I first encountered the Lakota phrase ‘Mitakuye Oyasin’ as I planned for a vision quest in the summer of 2012. In preparation, I used Sister Marie Therese Archambault’s A Retreat with Black Elk, Living in the Sacred Hoop as my guidebook. Since that time, we conclude many posts on this website with that sacred phrase, Mitakuye Oyasin.
The Mitakuye Oyasin Prayer
Though English translations vary slightly from one to the other, I say it to mean ‘we are all related.’ It is a world view of interconnectedness. Thomas Maroukis discusses the Mitakuye Oyasin prayer in his 2004 book Peyote and the Yankton Sioux: The Life and Times of Sam Necklace. In it he explains that the prayer is a prayer of oneness and harmony with all forms of life: other people, animals, birds, insects, trees and plants, and even rocks, rivers, mountains and valleys.
Aho Mitakuye Oyasin… All my relations. I honor you in this circle of life with me today. I am grateful for this opportunity to acknowledge you in this prayer…
To the Creator, for the ultimate gift of life, I thank you.
To the mineral nation that has built and maintained my bones and all foundations of life experience, I thank you.
To the plant nation that sustains my organs and body and gives me healing herbs for sickness, I thank you.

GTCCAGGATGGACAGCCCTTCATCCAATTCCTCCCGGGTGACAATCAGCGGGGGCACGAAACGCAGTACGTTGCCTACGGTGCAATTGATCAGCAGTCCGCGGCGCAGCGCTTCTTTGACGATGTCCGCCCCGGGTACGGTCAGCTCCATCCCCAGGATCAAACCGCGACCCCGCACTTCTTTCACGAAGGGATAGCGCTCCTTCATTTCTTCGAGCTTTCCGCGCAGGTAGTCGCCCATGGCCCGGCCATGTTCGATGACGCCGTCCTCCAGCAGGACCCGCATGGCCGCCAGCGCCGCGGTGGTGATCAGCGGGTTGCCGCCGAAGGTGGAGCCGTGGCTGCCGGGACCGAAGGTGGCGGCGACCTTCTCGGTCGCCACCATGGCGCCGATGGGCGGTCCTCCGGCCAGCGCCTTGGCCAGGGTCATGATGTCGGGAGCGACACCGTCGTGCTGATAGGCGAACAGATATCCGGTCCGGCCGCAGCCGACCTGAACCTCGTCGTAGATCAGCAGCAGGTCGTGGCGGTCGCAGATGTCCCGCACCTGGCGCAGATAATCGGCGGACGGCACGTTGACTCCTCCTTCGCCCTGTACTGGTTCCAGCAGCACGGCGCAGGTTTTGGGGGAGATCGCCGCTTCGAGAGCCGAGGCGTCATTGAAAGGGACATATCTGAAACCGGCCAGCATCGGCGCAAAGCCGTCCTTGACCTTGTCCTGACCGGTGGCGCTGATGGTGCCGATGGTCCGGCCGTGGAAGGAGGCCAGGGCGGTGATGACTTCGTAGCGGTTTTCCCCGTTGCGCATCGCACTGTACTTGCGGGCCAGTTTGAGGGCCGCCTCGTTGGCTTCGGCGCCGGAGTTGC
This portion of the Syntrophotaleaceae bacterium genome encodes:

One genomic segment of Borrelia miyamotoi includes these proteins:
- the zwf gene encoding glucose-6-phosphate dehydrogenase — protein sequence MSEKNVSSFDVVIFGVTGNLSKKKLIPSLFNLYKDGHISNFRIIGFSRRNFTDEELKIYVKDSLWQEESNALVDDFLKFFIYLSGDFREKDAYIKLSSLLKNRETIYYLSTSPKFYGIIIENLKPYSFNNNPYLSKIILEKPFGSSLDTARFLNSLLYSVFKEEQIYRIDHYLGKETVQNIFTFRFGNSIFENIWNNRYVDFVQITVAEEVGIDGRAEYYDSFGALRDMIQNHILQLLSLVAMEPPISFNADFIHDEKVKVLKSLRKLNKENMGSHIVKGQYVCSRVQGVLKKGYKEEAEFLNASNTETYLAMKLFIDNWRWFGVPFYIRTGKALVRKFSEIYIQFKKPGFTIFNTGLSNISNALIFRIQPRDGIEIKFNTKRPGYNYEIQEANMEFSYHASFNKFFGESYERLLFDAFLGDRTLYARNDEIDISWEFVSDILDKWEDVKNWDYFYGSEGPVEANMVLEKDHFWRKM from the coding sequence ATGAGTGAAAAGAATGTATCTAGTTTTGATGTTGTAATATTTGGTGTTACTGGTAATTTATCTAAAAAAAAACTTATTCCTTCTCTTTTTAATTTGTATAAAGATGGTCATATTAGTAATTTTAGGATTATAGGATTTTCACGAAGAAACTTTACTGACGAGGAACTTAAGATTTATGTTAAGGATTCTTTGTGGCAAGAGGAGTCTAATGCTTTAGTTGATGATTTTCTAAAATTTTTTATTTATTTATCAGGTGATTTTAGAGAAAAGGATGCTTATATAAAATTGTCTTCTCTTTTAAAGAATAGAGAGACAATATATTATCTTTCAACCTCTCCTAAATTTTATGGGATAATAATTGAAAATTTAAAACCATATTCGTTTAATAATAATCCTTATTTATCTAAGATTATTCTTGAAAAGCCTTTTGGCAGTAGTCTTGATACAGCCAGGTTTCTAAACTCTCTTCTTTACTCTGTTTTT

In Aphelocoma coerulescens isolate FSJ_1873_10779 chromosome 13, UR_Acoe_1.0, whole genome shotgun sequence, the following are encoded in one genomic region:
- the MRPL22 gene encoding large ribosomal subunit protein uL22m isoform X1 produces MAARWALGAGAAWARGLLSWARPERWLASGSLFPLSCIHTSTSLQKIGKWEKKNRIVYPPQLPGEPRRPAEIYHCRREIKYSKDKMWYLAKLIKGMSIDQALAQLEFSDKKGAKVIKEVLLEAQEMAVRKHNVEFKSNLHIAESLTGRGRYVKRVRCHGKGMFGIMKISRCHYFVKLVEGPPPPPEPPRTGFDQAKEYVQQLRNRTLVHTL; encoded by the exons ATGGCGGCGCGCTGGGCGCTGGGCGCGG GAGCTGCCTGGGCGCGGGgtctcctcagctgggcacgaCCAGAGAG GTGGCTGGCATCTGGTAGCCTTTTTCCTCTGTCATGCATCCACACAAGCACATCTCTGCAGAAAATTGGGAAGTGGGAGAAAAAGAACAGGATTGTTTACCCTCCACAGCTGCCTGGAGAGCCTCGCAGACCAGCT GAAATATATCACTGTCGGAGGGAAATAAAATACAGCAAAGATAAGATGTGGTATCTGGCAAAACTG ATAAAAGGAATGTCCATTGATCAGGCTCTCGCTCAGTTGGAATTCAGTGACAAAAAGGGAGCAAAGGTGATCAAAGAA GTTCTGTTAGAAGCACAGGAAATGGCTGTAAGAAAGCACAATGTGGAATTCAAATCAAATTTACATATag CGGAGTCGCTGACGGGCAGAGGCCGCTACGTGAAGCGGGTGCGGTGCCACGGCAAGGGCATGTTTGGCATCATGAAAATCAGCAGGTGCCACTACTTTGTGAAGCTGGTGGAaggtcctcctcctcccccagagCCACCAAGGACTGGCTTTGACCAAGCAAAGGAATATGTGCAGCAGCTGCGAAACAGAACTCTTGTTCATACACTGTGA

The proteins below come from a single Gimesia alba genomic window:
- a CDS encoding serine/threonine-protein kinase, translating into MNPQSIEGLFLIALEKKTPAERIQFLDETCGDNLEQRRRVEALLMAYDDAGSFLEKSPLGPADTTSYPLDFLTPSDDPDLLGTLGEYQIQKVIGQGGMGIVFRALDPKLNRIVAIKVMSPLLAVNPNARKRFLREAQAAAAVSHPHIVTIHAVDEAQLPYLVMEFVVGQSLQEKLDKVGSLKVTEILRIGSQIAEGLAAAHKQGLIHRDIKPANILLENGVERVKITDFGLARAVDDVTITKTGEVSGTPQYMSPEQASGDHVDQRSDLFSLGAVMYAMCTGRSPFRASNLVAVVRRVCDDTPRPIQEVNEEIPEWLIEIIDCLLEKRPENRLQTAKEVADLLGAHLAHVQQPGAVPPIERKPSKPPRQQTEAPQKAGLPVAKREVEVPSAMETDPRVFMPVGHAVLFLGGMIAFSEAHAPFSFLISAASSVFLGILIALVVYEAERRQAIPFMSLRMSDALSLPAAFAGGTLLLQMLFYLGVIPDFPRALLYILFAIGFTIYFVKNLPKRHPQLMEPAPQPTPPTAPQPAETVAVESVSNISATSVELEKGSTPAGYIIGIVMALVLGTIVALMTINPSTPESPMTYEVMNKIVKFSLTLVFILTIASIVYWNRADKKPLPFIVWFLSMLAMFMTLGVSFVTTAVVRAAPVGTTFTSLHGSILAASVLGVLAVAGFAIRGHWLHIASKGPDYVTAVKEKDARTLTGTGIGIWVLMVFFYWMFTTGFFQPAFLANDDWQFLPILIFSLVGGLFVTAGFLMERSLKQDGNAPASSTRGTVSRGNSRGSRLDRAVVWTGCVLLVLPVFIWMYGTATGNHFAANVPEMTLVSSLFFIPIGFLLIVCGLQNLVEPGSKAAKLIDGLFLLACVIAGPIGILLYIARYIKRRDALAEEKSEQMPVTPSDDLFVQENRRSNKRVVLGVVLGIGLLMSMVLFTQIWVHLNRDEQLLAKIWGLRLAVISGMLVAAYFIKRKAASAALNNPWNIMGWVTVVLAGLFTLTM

To the animal nation that feeds me from your own flesh and offers your loyal companionship in this walk of life, I thank you.
To the human nation that shares my path as a soul upon the sacred wheel of Earthly life, I thank you.
To the Spirit nation that guides me invisibly through the ups and downs of life and for carrying the torch of light through the Ages. I thank you.
To the Four Winds of Change and Growth, I thank you.
You are all my relations, my relatives, without whom I would not live. We are in the circle of life together, co-existing, co-dependent, co-creating our destiny. One, not more important than the other. One nation evolving from the other and yet each dependent upon the one above and the one below. All of us a part of the Great Mystery.
Thank you for this Life.
A Concept Shared by Native America
My understanding of the concept broadened yesterday when I read an article in the Spring 2018 edition of Parabola Magazine. The article – “The Indigenous Way of Life” – is written by Sherri Mitchell (We’Na Ha’Mu Kwassett, She Who Brings the Light), an attorney and activist who was born and raised on the Penobscot Indian Reservation in Maine, 2,000 miles east of the Sioux reservations in South Dakota.
“This way of life,” Ms. Mitchell writes, “is about living close to the Earth, close to our kin, and remaining ever mindful of our responsibilities to the sacred agreements that we have with every living being. It is about the sustainability of the Earth, our relationships, and our spiritual connections.” One of the core values of Wabanaki society is ‘N’Dilnabamuk,’ translated “all my relation,” translated “Mitakuye Oyasin,” the understanding that everything in creation is interconnected and the well-being of the whole determines the health of the individual parts. “There is one life” she explains, “one breath that we all breathe. Therefore, when we take any action… we impact all life.”
To acknowledge the wisdom contained in that concept – which appears to be a fundamental value of Native America – is to take a giant step in making the world a better place to be for ALL of creation with prejudice toward none.
Say the prayer again and savor every word. When you say, “I thank you,” mean it.
We Are All Related